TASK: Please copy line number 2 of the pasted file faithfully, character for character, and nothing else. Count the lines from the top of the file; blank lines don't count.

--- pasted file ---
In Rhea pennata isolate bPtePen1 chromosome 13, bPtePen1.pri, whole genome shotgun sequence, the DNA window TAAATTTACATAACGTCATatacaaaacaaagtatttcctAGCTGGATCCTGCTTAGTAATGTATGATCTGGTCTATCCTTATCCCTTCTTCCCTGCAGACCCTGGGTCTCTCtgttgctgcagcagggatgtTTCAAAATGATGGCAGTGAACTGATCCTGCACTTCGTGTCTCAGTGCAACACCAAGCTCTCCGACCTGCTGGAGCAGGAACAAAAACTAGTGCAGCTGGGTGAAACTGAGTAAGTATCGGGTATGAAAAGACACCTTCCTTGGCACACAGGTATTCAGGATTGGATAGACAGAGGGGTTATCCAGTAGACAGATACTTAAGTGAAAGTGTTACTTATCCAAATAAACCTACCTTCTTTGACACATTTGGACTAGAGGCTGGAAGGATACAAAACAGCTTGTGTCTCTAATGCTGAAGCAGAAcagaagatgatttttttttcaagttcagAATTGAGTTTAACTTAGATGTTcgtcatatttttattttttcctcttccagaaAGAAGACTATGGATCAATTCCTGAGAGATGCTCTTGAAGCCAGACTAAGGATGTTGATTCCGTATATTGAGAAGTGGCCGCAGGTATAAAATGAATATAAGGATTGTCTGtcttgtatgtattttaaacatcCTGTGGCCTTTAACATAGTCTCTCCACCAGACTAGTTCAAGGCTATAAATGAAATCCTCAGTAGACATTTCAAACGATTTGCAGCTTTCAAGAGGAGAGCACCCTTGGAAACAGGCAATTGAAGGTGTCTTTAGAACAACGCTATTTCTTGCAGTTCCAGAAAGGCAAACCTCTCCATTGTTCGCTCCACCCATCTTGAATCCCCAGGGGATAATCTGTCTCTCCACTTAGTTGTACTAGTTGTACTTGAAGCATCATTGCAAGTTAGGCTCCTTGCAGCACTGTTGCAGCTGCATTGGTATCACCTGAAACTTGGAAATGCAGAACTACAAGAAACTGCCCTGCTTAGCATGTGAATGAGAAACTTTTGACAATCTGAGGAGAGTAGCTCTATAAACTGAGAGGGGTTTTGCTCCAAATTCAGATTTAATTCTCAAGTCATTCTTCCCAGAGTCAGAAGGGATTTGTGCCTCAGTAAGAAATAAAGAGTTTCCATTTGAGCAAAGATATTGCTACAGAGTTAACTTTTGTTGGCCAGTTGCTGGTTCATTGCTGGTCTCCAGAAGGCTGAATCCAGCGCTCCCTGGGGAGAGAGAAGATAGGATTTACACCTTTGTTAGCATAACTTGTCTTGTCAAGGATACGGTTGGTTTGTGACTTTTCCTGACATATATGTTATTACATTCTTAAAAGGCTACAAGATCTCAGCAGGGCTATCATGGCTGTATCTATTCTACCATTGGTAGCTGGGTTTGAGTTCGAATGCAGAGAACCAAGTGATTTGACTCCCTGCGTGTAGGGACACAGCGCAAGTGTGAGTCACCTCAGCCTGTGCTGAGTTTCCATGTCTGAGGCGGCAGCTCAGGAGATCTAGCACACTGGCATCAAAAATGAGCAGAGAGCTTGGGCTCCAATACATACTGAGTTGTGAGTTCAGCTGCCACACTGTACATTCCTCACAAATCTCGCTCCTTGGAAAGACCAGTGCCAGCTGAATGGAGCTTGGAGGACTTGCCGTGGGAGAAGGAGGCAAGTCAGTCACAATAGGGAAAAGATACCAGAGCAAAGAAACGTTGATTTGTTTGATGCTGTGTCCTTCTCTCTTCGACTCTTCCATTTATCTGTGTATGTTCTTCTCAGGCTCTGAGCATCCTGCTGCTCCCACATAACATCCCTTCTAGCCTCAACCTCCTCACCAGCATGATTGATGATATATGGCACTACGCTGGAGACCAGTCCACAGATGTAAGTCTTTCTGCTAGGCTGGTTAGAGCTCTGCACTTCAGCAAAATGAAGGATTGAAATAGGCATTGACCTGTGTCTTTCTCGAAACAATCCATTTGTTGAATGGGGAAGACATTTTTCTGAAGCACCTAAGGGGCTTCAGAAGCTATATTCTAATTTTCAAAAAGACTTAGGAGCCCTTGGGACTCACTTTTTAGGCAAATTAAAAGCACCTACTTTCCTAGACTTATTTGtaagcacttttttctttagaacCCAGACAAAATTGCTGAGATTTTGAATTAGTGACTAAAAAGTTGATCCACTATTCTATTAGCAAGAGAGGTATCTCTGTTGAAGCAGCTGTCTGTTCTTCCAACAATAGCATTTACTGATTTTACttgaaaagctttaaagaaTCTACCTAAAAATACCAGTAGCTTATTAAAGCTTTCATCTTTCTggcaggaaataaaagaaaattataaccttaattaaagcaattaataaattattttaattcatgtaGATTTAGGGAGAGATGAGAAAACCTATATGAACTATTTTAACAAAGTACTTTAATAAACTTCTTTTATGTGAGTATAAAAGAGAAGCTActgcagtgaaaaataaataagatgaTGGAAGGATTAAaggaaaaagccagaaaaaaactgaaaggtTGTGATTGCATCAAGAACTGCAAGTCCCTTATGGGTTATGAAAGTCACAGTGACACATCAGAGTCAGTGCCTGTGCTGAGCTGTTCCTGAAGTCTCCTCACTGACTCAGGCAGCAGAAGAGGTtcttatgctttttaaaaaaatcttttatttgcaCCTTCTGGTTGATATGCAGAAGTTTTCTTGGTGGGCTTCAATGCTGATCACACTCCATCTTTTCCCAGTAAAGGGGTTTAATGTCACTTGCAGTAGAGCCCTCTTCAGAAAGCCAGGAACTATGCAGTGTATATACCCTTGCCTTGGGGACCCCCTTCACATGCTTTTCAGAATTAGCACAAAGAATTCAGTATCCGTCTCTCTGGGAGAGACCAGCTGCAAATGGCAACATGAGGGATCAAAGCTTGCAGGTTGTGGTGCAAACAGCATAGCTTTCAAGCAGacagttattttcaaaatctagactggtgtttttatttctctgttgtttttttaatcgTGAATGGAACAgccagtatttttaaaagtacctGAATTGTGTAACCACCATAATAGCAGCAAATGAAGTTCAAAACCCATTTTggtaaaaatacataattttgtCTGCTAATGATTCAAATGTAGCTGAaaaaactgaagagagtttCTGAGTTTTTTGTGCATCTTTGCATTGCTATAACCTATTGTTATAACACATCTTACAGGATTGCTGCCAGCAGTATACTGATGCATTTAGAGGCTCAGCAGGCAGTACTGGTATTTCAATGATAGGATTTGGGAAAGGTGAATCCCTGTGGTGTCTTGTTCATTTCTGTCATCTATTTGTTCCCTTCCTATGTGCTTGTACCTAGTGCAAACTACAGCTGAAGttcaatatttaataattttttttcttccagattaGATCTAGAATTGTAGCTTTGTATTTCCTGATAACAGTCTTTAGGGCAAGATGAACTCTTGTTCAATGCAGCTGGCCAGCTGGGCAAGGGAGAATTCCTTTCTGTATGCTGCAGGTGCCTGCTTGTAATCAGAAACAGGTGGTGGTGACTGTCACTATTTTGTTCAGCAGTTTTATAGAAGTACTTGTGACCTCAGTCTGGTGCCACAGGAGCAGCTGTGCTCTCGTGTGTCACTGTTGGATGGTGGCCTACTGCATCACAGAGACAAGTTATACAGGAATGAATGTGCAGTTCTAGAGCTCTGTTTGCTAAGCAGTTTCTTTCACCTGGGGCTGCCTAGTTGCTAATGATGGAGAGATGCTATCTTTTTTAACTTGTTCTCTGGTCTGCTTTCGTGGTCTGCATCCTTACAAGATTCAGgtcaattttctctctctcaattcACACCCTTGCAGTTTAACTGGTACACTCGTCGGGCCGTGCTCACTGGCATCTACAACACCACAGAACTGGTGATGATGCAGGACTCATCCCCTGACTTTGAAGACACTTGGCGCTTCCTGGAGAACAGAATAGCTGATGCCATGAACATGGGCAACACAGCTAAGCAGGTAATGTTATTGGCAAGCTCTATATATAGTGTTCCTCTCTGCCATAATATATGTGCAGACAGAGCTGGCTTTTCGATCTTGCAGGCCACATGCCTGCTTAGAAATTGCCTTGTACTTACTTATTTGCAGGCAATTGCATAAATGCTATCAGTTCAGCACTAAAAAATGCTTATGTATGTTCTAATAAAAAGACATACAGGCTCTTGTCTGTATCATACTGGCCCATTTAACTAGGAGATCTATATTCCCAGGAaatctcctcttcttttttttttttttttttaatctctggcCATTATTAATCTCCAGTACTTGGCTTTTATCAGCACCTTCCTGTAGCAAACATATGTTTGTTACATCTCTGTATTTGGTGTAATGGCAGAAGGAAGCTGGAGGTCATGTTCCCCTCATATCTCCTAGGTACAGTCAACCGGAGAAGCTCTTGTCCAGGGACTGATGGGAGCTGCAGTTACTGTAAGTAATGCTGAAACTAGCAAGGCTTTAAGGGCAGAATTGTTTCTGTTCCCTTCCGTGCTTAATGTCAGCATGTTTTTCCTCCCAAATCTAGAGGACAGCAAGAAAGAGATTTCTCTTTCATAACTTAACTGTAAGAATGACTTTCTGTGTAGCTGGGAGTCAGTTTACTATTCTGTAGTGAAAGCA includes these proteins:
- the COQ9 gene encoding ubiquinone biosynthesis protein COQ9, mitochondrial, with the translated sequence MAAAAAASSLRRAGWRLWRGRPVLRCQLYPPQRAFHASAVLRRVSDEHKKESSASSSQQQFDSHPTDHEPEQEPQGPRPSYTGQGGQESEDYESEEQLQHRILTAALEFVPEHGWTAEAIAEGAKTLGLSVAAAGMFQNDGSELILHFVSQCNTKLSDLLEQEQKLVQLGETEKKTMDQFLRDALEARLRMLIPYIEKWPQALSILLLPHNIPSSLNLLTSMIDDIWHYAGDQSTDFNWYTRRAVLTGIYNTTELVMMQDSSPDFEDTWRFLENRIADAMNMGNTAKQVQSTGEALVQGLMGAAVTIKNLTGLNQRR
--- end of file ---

- the COQ9 gene encoding ubiquinone biosynthesis protein COQ9, mitochondrial, with the translated sequence MAAAAAASSLRRAGWRLWRGRPVLRCQLYPPQRAFHASAVLRRVSDEHKKESSASSSQQQFDSHPTDHEPEQEPQGPRPSYTGQGGQESEDYESEEQLQHRILTAALEFVPEHGWTAEAIAEGAKTLGLSVAAAGMFQNDGSELILHFVSQCNTKLSDLLEQEQKLVQLGETEKKTMDQFLRDALEARLRMLIPYIEKWPQALSILLLPHNIPSSLNLLTSMIDDIWHYAGDQSTDFNWYTRRAVLTGIYNTTELVMMQDSSPDFEDTWRFLENRIADAMNMGNTAKQVQSTGEALVQGLMGAAVTIKNLTGLNQRR